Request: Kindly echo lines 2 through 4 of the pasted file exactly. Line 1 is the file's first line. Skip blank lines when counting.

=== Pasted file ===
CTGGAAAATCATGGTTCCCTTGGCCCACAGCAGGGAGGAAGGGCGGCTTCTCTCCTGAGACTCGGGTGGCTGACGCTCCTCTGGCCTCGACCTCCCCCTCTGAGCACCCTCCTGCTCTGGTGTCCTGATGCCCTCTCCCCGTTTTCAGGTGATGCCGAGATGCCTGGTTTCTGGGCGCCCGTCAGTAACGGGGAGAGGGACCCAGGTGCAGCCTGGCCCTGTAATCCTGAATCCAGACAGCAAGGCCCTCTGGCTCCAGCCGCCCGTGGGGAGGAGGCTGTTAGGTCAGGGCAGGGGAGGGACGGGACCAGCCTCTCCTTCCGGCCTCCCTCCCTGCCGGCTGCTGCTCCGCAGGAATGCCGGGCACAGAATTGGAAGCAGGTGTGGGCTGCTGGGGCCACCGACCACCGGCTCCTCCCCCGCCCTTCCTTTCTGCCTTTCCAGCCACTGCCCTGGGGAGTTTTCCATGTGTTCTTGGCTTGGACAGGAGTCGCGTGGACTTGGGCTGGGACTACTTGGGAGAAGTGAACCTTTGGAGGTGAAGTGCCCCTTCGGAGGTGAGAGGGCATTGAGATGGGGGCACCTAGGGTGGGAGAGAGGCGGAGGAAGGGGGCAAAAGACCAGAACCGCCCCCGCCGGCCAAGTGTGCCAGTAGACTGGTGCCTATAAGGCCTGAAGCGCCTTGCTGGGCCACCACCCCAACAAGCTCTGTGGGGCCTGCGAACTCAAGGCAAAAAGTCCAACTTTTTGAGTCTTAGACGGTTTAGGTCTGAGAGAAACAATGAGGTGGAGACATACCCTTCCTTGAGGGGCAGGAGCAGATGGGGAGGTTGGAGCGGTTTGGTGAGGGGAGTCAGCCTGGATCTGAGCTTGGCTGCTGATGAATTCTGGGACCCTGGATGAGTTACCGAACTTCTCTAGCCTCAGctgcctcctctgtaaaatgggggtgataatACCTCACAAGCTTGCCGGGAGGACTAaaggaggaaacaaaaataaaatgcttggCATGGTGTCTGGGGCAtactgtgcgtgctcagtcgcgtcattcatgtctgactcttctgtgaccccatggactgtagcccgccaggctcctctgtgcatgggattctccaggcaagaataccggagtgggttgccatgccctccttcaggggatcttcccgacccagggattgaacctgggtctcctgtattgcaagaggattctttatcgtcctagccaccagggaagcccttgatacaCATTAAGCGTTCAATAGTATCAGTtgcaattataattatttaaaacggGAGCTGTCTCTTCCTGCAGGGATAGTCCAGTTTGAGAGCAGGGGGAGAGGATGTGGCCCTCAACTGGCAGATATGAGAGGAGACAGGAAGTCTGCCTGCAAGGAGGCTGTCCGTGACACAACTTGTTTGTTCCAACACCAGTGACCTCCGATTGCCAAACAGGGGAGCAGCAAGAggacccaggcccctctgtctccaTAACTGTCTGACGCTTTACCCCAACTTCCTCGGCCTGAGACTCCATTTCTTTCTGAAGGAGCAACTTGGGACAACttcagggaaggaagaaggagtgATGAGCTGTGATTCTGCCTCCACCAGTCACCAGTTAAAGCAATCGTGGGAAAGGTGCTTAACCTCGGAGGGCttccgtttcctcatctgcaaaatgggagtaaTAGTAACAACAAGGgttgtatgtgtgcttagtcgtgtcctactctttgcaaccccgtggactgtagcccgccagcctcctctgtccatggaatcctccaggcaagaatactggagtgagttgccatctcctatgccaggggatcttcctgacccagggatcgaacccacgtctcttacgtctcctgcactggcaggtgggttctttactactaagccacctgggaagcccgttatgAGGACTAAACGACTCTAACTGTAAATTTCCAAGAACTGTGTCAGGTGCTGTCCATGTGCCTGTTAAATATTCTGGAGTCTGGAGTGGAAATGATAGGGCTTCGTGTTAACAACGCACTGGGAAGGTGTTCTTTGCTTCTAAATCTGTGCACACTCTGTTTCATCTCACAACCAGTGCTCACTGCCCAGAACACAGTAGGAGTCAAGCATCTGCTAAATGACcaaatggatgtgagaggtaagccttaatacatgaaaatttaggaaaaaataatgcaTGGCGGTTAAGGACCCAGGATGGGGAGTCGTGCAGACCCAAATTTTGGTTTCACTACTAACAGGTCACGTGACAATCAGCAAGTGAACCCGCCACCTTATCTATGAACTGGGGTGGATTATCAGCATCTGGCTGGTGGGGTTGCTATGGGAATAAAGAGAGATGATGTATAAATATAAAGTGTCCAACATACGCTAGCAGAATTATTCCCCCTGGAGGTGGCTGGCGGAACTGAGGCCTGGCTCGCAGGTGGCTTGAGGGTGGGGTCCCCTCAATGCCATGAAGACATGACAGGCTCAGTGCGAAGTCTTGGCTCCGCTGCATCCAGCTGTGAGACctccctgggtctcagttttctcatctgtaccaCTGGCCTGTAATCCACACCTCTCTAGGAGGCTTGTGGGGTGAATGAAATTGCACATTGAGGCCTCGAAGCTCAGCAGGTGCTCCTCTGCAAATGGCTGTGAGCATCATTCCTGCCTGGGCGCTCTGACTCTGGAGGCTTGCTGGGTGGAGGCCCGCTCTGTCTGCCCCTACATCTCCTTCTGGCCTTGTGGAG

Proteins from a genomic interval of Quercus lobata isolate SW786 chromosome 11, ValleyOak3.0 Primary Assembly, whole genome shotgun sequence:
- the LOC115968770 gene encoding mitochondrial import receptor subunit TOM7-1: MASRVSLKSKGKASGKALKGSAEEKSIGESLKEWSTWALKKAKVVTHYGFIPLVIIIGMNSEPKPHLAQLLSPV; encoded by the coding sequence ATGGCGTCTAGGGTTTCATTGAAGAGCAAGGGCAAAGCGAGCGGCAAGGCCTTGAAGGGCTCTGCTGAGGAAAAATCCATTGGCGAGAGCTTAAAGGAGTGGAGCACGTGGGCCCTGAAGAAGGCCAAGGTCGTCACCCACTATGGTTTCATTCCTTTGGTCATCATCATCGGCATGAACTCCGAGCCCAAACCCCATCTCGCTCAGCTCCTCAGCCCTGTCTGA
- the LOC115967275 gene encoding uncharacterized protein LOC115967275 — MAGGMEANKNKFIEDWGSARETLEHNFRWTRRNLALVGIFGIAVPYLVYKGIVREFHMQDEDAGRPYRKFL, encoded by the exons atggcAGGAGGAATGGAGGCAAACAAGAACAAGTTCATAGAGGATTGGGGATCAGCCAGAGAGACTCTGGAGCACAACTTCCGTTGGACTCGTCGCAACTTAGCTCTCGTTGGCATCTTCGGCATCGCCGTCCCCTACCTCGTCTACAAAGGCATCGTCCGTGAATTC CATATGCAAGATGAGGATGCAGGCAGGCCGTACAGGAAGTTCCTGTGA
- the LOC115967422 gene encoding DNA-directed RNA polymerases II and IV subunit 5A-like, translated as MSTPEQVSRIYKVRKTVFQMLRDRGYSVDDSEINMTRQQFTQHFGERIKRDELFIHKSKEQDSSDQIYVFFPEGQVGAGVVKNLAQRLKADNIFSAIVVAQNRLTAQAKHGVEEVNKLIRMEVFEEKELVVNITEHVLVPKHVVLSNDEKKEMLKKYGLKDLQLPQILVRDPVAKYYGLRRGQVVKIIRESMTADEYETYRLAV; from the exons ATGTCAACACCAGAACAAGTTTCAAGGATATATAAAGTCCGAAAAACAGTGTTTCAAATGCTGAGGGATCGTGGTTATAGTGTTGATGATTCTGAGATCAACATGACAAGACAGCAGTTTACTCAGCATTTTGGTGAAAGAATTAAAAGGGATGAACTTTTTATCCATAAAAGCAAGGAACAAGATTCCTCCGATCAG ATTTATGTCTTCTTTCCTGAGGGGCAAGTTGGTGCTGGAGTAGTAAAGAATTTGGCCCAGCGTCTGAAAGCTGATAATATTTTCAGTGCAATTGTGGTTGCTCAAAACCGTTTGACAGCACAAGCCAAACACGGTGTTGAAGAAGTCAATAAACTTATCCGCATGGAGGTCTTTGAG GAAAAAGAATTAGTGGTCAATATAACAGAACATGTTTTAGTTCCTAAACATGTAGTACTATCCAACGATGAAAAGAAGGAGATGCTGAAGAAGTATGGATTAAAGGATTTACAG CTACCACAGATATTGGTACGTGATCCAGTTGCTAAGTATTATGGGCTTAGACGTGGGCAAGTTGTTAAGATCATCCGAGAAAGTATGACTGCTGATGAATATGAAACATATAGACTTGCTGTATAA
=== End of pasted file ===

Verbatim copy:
Proteins from a genomic interval of Quercus lobata isolate SW786 chromosome 11, ValleyOak3.0 Primary Assembly, whole genome shotgun sequence:
- the LOC115968770 gene encoding mitochondrial import receptor subunit TOM7-1: MASRVSLKSKGKASGKALKGSAEEKSIGESLKEWSTWALKKAKVVTHYGFIPLVIIIGMNSEPKPHLAQLLSPV; encoded by the coding sequence ATGGCGTCTAGGGTTTCATTGAAGAGCAAGGGCAAAGCGAGCGGCAAGGCCTTGAAGGGCTCTGCTGAGGAAAAATCCATTGGCGAGAGCTTAAAGGAGTGGAGCACGTGGGCCCTGAAGAAGGCCAAGGTCGTCACCCACTATGGTTTCATTCCTTTGGTCATCATCATCGGCATGAACTCCGAGCCCAAACCCCATCTCGCTCAGCTCCTCAGCCCTGTCTGA
- the LOC115967275 gene encoding uncharacterized protein LOC115967275 — MAGGMEANKNKFIEDWGSARETLEHNFRWTRRNLALVGIFGIAVPYLVYKGIVREFHMQDEDAGRPYRKFL, encoded by the exons atggcAGGAGGAATGGAGGCAAACAAGAACAAGTTCATAGAGGATTGGGGATCAGCCAGAGAGACTCTGGAGCACAACTTCCGTTGGACTCGTCGCAACTTAGCTCTCGTTGGCATCTTCGGCATCGCCGTCCCCTACCTCGTCTACAAAGGCATCGTCCGTGAATTC CATATGCAAGATGAGGATGCAGGCAGGCCGTACAGGAAGTTCCTGTGA